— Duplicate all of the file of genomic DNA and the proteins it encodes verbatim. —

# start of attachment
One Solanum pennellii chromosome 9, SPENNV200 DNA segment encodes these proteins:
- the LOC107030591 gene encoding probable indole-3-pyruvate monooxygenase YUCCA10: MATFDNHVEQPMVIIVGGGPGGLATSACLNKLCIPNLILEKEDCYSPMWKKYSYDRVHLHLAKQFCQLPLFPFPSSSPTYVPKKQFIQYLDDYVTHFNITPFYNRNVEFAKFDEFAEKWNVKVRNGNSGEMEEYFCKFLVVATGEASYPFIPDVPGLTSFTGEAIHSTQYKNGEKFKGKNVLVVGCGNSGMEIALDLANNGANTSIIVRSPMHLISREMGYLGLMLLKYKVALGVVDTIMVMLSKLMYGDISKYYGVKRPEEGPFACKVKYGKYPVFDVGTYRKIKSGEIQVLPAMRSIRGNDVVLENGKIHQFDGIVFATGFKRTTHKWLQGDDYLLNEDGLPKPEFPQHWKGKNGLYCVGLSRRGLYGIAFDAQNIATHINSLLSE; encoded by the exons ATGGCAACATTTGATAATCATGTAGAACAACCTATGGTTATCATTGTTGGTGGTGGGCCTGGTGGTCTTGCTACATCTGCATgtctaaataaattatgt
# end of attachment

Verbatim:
One Solanum pennellii chromosome 9, SPENNV200 DNA segment encodes these proteins:
- the LOC107030591 gene encoding probable indole-3-pyruvate monooxygenase YUCCA10: MATFDNHVEQPMVIIVGGGPGGLATSACLNKLCIPNLILEKEDCYSPMWKKYSYDRVHLHLAKQFCQLPLFPFPSSSPTYVPKKQFIQYLDDYVTHFNITPFYNRNVEFAKFDEFAEKWNVKVRNGNSGEMEEYFCKFLVVATGEASYPFIPDVPGLTSFTGEAIHSTQYKNGEKFKGKNVLVVGCGNSGMEIALDLANNGANTSIIVRSPMHLISREMGYLGLMLLKYKVALGVVDTIMVMLSKLMYGDISKYYGVKRPEEGPFACKVKYGKYPVFDVGTYRKIKSGEIQVLPAMRSIRGNDVVLENGKIHQFDGIVFATGFKRTTHKWLQGDDYLLNEDGLPKPEFPQHWKGKNGLYCVGLSRRGLYGIAFDAQNIATHINSLLSE; encoded by the exons ATGGCAACATTTGATAATCATGTAGAACAACCTATGGTTATCATTGTTGGTGGTGGGCCTGGTGGTCTTGCTACATCTGCATgtctaaataaattatgt